I gazed out the window of the brownstone, wondering how many weekends I had spent alone.
At twenty-six, I was living in Baltimore, my third floor apartment looking over trees on what used to be a block of regal homes. Today, the end of Bolton Street has regained some of its stature, but twenty-two years ago when I lived there, some of its charm had faded.
Living on that third floor in the middle of the block, I felt like I was fading, too. And if I faded completely? No one would even notice.
Back then, in 1996, I had no idea what a highly sensitive person (HSP) was. In fact, Elaine Aaron’s research on the subject wouldn’t be published until a year later. But boy, I could’ve used her book during that lonely year.
After spending countless months reading every other book I could find (literature, poetry, philosophy), studying self-help articles (before Google searches) and watching Woody Allen movies (when those were just moody, witty studies in neurosis and gloom picked up at my neighborhood video rental shop), all I knew for sure was that I wasn’t like other people.
Loneliness always pushes you into the void – there is just you, and the wide, yawning darkness. And then there is “everyone else,” all the “other people” who you convince yourself are not lonely, have never been lonely, and have no understanding of true loneliness. In my mind, everyone else walked around in their skin like they belonged in the world, like they relished being a part of it. Everything in that world seemed so very simple.
But I walked around feeling like I was moving through deep, dark water.
One day, I watched a woman walk down the street ahead of me. She laughed easily, her long brown coat swinging rhythmically above her workday sneakers, a spicy takeout lunch in one hand. A spare thread hanging from her coattail caught my eye, some dog hair across her shoulders, and a black scuff on one sneaker, and suddenly I felt a stab of longing.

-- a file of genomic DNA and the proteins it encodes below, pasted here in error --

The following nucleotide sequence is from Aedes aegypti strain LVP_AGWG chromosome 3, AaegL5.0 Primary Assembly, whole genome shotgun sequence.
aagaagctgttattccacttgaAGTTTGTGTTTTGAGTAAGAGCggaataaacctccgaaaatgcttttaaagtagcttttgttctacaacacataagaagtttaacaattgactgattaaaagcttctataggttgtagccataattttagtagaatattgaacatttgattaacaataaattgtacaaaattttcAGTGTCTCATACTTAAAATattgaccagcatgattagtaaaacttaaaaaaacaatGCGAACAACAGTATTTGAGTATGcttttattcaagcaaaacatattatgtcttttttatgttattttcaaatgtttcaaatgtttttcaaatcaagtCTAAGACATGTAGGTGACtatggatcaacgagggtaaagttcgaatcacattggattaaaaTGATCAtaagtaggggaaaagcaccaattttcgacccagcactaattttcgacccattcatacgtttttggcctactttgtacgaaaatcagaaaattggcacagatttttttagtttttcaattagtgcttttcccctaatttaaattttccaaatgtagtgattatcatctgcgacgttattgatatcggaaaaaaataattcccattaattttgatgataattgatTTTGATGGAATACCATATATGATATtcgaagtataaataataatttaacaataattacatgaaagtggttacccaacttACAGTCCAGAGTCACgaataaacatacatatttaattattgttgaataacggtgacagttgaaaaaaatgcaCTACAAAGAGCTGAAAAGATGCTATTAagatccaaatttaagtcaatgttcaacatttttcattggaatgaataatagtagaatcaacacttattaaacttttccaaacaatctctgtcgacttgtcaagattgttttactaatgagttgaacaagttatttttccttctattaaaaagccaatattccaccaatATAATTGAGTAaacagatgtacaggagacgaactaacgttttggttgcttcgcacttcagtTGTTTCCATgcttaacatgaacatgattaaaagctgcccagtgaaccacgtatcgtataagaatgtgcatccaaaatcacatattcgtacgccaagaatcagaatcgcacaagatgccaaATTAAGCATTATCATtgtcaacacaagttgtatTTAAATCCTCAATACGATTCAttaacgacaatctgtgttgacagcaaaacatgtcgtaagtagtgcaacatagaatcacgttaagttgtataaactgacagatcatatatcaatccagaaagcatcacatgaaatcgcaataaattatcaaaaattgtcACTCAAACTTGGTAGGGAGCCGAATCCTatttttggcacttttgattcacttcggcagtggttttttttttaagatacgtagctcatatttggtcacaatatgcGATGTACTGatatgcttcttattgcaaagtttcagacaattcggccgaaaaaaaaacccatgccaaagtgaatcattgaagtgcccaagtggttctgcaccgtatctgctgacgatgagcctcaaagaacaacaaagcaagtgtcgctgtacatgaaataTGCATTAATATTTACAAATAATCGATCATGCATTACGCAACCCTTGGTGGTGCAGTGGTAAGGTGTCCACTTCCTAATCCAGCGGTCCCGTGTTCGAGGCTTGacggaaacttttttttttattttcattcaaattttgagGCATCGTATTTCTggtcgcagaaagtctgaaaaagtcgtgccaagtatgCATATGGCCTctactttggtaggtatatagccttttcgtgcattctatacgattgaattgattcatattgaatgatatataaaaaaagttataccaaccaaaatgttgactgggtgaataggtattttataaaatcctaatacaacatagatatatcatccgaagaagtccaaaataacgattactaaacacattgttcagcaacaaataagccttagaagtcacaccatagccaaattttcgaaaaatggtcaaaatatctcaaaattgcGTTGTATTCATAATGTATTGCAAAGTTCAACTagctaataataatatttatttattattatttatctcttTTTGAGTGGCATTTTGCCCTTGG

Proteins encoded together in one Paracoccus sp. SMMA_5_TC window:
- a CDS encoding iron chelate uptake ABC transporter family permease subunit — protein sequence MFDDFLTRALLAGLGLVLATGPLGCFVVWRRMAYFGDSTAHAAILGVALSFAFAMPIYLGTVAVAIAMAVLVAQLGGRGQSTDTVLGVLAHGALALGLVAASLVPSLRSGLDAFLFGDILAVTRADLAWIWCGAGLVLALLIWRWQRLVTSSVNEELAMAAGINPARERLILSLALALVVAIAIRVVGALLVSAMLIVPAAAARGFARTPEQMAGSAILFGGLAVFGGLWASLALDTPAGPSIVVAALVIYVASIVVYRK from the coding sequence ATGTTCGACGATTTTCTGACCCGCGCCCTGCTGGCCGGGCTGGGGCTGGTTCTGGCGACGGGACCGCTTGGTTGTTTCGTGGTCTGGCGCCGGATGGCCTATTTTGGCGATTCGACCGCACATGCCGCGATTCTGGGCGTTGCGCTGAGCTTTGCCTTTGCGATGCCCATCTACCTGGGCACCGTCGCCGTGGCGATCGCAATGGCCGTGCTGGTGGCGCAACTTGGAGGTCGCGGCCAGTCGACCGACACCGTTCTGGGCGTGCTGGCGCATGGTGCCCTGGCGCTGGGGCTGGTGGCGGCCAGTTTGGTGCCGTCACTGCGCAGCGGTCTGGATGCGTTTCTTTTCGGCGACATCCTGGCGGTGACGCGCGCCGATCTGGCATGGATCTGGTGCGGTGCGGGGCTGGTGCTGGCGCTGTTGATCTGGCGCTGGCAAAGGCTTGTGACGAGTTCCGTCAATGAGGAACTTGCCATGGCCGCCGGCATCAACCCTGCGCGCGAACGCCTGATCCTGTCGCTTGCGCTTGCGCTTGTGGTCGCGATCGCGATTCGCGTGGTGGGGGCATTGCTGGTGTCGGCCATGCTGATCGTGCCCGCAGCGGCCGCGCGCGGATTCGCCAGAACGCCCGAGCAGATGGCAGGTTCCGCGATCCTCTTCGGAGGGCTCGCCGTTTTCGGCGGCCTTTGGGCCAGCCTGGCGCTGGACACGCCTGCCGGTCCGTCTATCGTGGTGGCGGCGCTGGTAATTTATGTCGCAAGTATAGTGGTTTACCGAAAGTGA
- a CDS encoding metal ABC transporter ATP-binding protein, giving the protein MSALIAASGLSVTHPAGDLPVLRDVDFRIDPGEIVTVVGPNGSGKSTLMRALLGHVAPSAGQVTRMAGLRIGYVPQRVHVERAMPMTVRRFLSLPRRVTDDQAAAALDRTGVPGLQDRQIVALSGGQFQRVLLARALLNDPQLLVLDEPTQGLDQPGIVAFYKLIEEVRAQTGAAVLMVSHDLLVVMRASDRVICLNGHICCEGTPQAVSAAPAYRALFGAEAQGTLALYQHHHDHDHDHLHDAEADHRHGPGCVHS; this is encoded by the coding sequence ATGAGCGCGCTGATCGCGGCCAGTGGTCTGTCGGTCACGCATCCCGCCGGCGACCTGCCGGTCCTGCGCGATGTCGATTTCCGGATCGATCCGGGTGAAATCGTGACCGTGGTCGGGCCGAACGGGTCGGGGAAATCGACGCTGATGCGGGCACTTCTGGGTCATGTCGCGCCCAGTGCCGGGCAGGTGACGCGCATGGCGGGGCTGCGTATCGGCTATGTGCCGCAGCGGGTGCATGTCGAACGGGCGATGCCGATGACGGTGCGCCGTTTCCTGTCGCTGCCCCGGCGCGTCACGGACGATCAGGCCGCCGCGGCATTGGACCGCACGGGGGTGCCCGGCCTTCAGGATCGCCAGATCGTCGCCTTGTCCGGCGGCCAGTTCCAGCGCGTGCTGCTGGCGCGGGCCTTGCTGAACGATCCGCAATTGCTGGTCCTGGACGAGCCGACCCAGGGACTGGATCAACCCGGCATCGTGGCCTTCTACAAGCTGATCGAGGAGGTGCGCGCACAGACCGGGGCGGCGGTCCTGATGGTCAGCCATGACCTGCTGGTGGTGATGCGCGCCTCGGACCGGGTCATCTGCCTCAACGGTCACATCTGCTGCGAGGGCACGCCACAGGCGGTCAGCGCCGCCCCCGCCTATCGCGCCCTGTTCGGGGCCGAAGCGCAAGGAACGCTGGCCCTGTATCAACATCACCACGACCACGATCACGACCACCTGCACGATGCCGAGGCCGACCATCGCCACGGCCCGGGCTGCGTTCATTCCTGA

This woman’s story – the heels she had stowed under her desk somewhere, the old dog she left at home, the spicy lunch a treat she rarely afforded herself, the coat her only warm one – unfolded in front of me. The laugh, directed at her companion in a suit, felt knowing, intimate. But he was walking ahead of her slightly. She had to hurry to keep up. A wave of sadness washed over me. He’s leaving her, I realized. We walked one block together, and then the couple turned the corner.
I felt like I had read the entire story of their lives in one small block. And not only read it, but lived it, felt it down in my bones. I knew them on a deeper level than perhaps they knew themselves, or each other. And yet, they just walked on, unburdened. Lunch was just lunch, and they would go back to work. Simple.
As for me? The depth of the stories and the richness of the detail that flooded me left me in awe, fascinated, endlessly curious. But afterward, I would be exhausted. Exhausted, and still — sometimes even more than before — alone.
After wading through the deep water of those days, I would retreat to my apartment. I needed the peace and quiet.
Inside those rooms during long nights and weekends, I would read, write, watch movies, and recharge.
The deep water I moved through subsided at home, the hours uncomplicated, manageable. I could be unburdened there. Alone in this place felt more like home, and less like loneliness.
This line — between the loneliness that comes from feeling isolated and apart, and the “alone-ness” of sanctuary — felt like a very fine one, and perilous.
No matter how long I spent in each place, I feared it was too much. Too much time out in the world and I felt everything too much, felt too different. Too much time alone, too much sanctuary, and I risked becoming blank, depressed.
I spent my years in the city running from my loneliness and hiding in my alone-ness. I wasn’t very good at balance. I did become depressed, isolated. The world did become too much, especially when I stayed away from it for long periods of time.
Eventually I moved out of my brownstone on Bolton Street. I moved back to the small town where I grew up, started therapy soon after, and tried to understand how to find balance, how to manage the lonely.
That was twenty-three years ago.
In time, therapy helped me navigate my past, my overwhelming feelings and the anxieties they caused, my tendency to slip into depression.